There are a lot of security apps for Android that go a little ways into overkill territory. Whether you're talking about superfluous task managers or "virus scanners" that may provide some minimal protection while generating more fear than is warranted, Android has a persistent problem with companies applying a Windows-era mentality on a completely different OS. Secunia PSI, however, takes the cake for being one of the least effective apps on the Play Store.
Adobe has kind of a scattershot mobile strategy. On the one hand, it released six apps back in 2011 for tablets that ranged from okay to awesome. On the other hand, it killed off five of them last year. The tablet versions cost $10 each. Pricey for an app, but Adobe knows how to bring it's A-game. Today, it's bringing it again with a phone version of Photoshop Touch. A distinct piece of software for $5.
If you've never heard of Snapchat, god! You guys are so behind the times! This app is like MMS and Mission Impossible all in one! Except it's not Mission Impossible because that's an old person show and who cares about Tom Cruise anymore? No time for watching movies when we're busy sending self-destructing pictures to each other. Set a timer on a message and, once it runs out, the recipient can no longer see your photo.
Popular beta testing platform TestFlight has officially announced its arrival to Android in private beta form, in a post to the TestFlight blog. If you're wondering how popular TestFlight really is, the same post should provide some reference: the service has been trusted with smoothing the process of beta app deployment for over 300,000 iOS apps. Needless to say, its expansion to Android is big news.
Of course, Android already has HockeyApp.net, and the Play Store offers private app deployment, TestFlight provides the ingredients for an impressively sleek beta testing process with secure deployment, tracking, and – perhaps best of all – centralized feedback.
Today is national app update day. Not officially, but it sure feels like it. We've already seen updates to high-profile apps like Google Drive and Any.DO, but Beautiful Widgets may have set the bar for excellent updates on February 20th, 2013. The day's not over yet, but this one's a doozie.
So, what sorts of newness does it bring? Lots. Lots of sorts of newness. Like the option to select Weather Underground (wunderground) as your default weather service.
The New York Times, old guard or not, is still a huge source of news to a lot of people and to the company's credit, it's paying a decent amount of attention to its mobile apps. Now the publication is issuing an update that brings a night mode that inverts the colors for easier night reading. As someone who likes to minimize the amount of bright white light blasting into my eyes, I appreciate the option.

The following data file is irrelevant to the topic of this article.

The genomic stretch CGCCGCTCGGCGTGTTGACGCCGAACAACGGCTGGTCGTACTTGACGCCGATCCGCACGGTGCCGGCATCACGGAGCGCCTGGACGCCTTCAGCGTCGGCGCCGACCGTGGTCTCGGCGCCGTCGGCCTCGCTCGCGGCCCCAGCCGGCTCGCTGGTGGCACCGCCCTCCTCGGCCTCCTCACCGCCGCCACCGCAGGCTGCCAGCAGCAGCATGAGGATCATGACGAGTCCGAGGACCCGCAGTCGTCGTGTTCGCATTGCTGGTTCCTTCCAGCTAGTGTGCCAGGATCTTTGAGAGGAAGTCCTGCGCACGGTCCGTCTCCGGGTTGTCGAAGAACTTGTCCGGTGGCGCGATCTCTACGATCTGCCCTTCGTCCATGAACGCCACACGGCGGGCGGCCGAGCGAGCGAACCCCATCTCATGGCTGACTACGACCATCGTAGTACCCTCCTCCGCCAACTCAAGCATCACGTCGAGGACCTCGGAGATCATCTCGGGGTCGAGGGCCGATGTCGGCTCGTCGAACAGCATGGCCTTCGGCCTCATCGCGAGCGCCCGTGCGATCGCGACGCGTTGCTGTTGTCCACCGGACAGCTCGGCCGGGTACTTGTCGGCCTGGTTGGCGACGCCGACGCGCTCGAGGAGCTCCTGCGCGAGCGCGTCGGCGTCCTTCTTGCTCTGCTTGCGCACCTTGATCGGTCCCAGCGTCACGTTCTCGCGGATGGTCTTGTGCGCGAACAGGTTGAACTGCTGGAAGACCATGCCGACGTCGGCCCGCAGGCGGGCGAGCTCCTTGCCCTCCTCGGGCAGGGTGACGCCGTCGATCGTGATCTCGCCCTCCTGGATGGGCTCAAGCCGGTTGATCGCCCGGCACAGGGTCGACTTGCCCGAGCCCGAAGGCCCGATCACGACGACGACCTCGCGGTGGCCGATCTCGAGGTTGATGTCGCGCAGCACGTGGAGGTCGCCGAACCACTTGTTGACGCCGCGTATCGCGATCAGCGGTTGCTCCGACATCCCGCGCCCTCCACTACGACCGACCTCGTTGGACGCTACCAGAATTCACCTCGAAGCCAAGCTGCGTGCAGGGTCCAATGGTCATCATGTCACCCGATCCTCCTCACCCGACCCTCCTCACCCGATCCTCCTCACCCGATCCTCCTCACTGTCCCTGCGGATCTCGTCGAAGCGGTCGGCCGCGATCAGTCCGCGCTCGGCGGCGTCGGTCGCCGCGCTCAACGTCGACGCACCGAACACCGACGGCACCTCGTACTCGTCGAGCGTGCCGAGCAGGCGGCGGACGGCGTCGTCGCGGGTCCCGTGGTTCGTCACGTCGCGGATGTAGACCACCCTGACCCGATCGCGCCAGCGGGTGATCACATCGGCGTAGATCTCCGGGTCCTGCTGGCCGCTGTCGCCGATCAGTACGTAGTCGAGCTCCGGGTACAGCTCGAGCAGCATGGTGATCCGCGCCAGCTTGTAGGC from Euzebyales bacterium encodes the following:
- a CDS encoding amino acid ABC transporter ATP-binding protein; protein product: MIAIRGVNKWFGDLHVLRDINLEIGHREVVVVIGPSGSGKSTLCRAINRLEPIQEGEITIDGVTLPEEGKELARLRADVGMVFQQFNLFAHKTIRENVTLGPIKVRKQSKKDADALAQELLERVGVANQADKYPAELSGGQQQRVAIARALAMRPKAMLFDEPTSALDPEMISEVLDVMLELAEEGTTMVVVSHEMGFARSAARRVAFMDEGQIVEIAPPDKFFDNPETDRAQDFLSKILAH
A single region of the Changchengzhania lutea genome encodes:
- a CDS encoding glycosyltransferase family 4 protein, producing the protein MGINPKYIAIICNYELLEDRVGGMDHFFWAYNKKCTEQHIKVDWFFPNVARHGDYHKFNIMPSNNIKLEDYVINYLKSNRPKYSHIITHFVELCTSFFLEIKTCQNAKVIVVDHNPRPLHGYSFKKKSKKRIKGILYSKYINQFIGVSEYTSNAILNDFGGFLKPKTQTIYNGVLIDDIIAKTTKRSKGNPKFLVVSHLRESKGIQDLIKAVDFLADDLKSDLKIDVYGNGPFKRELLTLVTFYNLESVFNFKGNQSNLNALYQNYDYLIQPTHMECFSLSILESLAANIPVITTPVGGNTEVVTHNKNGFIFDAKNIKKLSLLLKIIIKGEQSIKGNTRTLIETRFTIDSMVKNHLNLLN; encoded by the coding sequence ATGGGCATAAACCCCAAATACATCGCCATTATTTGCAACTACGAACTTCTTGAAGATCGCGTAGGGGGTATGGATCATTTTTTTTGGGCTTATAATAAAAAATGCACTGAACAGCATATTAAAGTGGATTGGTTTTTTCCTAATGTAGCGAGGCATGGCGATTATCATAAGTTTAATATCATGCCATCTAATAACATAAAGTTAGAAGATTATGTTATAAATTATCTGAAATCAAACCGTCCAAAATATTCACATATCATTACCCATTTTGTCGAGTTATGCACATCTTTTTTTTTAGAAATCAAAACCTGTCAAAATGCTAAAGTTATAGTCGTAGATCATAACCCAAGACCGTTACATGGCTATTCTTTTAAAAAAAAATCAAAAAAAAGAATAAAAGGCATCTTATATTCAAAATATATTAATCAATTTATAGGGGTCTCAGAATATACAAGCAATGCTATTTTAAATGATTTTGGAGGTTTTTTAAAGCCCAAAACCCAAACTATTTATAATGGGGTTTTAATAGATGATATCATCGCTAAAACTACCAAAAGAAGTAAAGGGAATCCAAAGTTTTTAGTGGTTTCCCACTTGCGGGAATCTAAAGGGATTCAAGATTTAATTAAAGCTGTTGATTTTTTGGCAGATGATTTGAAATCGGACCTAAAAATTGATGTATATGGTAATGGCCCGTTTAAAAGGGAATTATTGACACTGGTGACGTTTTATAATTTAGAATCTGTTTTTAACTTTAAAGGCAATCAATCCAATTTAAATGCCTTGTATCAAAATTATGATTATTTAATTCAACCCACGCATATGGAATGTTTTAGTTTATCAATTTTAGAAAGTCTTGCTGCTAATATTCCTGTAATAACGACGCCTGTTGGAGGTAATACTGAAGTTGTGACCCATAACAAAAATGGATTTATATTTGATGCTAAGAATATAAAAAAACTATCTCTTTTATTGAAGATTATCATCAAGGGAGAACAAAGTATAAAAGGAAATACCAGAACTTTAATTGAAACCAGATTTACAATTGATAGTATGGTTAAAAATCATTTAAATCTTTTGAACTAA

The app has arrived just in time for "squeaky bum time" in the English Premier League, and the score of every single game that is being played in the Football League will be available to view as each game progresses.
I like comics. They're wonderful. While the modern world makes it difficult for local shops to maintain the footprint they once did, online distribution has made it insanely easy (and cheap!) for major and minor artists to gain a following and make money doing it. However, is digitally reproducing static artwork on a powerful, portable computer really the best we can do? Narr8 doesn't think so.
The app functions similarly to most digital comic stores now: you can download individual "episodes" and keep track of all entries in a series.
If you subscribe to the vastly-oversimplified concept of a multiverse, then you must believe that, given an infinite set of potential universes, all possible things can and must occur in at least one world parallel to our own. Which means that somewhere, on some alternate version of Earth, Super Mario Bros. stars a textured-yet-pixelated biker named Manley who is trying to track down his kidnapped motorcycle. Kidnapped, that is, by aliens.
Notifications have been one of the areas that Android has excelled in since day one. In Jelly Bean, that feature got a boost with the ability to expand a one-line entry, turning it into what is essentially a widget. Quickly happens to be one of the neatest uses we've seen of this new feature. This app creates a persistent notification in your shade that can be expanded to reveal an app launcher.